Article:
Friday was the May’s First Friday Art Trail, and the votes are in! This month will feature the most voted for wedding gown from the exhibit They Weren’t Always White. This 1948 ivory satin wedding gown received the most votes throughout the entire exhibition.
This ivory satin wedding dress with a fitted bodice and a gathered skirt with chapel train was specially made by Neiman-Marcus in Dallas for the bride Mrs. Marian Hinn Riggs, cousin of Mrs. W. C. Holden.
The next most voted for dress is this 1946 aqua chiffon, Lucien Lelong wedding gown, was worn for Kay and Paul Boutin’s May 29, 1946 wedding in Paris, France.
The third most voted for dress is this traditional style wedding gown in ivory brocade worn by Louise Hopkins for her marriage to Harris Faulkner Underwood II on October 12, 1941, at St. Matthews Cathedral in Dallas, TX.
Thank you for your participation!
Blue Velvet and Chiffon Gown over a Copper Slip, 1935
This gown has a floral coupe de velvet design on a blue chiffon background. It has a sweetheart neckline, shirred waist and belt, gathered sleeves and a broach at the neckline. The dress is worn over a copper-colored slip giving the dress a unique coloring. Both the dress and slip are bias cut, designed to hug the body and create draping.
This dress embodies key stylistic elements of the 1930s, which represented a marked departure from the 1920s clothing trends. The silhouette of the 1930s was softer and more sophisticated than the harsh angles of the 1920s. Rather than continue the dropped-waist, most dresses fitted closer to the body with a natural waist. Hemlines dropped creating a long, sleek body line. Using the technique of cutting delicate fabrics (such as silk and chiffon) on the bias, designers created fluidity that allowed graceful movement of the garment.
1930s Vionnet dress courtesy of the Victoria and Albert Museum
Regarded as “Queen of the bias cut,” Madeleine Vionnet is credited with inventing and popularizing the technique of cutting cloth diagonal to the grain of the fabric. Cross cutting the fabric allows it to cling to and move with the curves of the body. The style developed by Vionnet dominated 1930s fashion. Many Hollywood actresses wore her dresses including Marlene Dietrich, Katharine Hepburn and Greta Garbo. Demonstrated through her bias cut gowns, Vionnet believed that,“when a woman smiles, then her dress should smile too.”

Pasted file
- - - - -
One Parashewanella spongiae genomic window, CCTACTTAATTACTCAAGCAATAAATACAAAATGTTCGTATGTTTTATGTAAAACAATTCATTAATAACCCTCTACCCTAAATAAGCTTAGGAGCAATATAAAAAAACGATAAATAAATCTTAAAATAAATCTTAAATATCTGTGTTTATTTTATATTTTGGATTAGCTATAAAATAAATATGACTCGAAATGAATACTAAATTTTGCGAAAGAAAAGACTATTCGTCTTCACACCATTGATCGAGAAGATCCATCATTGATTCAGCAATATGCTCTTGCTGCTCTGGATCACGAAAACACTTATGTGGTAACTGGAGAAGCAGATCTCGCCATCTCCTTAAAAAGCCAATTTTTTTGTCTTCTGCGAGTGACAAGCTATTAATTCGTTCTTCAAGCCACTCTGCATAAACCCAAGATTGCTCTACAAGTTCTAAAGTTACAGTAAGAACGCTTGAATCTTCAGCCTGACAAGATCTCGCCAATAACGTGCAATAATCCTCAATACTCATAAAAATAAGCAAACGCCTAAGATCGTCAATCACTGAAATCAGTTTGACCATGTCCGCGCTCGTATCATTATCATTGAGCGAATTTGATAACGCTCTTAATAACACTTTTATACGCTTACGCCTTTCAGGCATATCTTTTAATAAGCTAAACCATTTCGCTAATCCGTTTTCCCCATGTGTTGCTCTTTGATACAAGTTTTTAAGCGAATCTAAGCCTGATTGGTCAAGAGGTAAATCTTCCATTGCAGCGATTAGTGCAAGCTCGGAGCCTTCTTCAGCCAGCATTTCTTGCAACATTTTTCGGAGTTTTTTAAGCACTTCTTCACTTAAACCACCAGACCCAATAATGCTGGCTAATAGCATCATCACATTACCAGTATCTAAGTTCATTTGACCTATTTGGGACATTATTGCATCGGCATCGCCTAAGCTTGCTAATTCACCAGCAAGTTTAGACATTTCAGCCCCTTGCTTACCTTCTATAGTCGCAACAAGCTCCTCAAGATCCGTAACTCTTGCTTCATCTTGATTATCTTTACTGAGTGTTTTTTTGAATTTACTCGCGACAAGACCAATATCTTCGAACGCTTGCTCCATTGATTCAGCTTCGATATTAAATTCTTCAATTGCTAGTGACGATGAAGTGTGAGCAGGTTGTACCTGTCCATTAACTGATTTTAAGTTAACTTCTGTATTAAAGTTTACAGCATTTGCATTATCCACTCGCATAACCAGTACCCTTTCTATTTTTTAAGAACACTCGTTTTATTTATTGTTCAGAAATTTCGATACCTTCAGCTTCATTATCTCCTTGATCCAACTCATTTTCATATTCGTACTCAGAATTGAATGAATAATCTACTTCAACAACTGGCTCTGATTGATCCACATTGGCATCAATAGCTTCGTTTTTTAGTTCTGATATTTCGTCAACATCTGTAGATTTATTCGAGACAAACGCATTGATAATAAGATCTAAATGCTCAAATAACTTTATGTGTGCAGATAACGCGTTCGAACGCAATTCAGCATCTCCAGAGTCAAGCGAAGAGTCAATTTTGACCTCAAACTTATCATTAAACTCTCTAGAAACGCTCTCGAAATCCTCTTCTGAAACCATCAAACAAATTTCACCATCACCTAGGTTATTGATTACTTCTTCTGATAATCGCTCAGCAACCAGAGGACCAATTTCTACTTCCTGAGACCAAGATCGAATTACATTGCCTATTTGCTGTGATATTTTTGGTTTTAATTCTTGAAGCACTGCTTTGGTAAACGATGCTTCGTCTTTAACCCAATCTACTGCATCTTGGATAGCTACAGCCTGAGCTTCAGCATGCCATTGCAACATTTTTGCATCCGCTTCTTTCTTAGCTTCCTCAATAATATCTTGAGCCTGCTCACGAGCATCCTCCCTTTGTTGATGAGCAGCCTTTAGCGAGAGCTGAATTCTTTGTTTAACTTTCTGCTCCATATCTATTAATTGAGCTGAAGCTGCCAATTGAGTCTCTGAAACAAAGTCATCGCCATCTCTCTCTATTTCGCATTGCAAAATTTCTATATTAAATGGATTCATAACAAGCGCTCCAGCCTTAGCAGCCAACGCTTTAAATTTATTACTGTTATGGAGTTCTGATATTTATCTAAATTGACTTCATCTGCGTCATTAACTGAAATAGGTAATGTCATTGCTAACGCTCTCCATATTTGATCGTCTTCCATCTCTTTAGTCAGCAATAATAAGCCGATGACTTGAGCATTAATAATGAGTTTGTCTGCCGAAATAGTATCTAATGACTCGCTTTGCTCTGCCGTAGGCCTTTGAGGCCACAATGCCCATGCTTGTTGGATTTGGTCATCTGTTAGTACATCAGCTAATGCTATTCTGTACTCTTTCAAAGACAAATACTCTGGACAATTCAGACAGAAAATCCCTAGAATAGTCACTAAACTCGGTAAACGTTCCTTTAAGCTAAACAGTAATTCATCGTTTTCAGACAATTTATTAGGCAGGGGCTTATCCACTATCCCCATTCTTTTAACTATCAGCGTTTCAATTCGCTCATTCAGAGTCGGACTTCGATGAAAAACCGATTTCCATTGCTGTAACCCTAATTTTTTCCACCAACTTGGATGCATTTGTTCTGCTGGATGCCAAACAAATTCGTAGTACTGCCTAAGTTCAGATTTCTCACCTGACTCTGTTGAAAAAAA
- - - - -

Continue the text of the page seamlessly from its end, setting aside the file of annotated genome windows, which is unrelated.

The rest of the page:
Emerald Green Chiffon Gown, 1966
Worn by Lady Bird Johnson
Lady Bird Johnson wore this dress to a state dinner for Prime Minister Indira Gandhi of India on her state visit, on March 28, 1966. President Johnson held a state dinner for Prime Minister Indira Gandhi the year she assumed the office her father had held for 17 years.
The gown is made from emerald green chiffon with the top beaded with green sequins and tiny beads. The gown has a simple round neckline, sleeveless and zips up the back. The dress was donated with a matching chiffon shawl.
Associated Press photo, White House Historical Association, March 28, 1966
Mollie Parnis, who designed many dresses worn by First Ladies from Mamie Eisenhower to Betty Ford, designed this dress. Lady Bird Johnson and Mollie Parnis became close friends during her time as First Lady, Parnis designed Johnson several gowns providing her with her signature look.
Associated Press photo, White House Historical Association, March 28, 1966
Two Piece, Silk Brocade and Taffeta Reception Gown, 1875-1880
This silk brocade and taffeta gown was made in the fashion of the early 1870s. It was made in Michigan and brought to Texas by the daughter of a lumber merchant. Some of the features of the dress are the asymmetrical draping on the overskirt, the trim of poufs around the bottom front of the skirt, shirring and knife pleating on the bottom back of the skirt and the crochet-covered iridescent pearls buttons.
Rust Brown Velvet Dinner Gown, 1935
This dramatic velvet dinner gown from 1935 is representative of the way women desired to appear during the 1930s. The dress has a bias-cut skirt with a train and molds itself to the body to form a statuesque silhouette. The bodice is darted below the bust line and small covered buttons run down the back. The sleeves are made with red fox fur banding on the edges.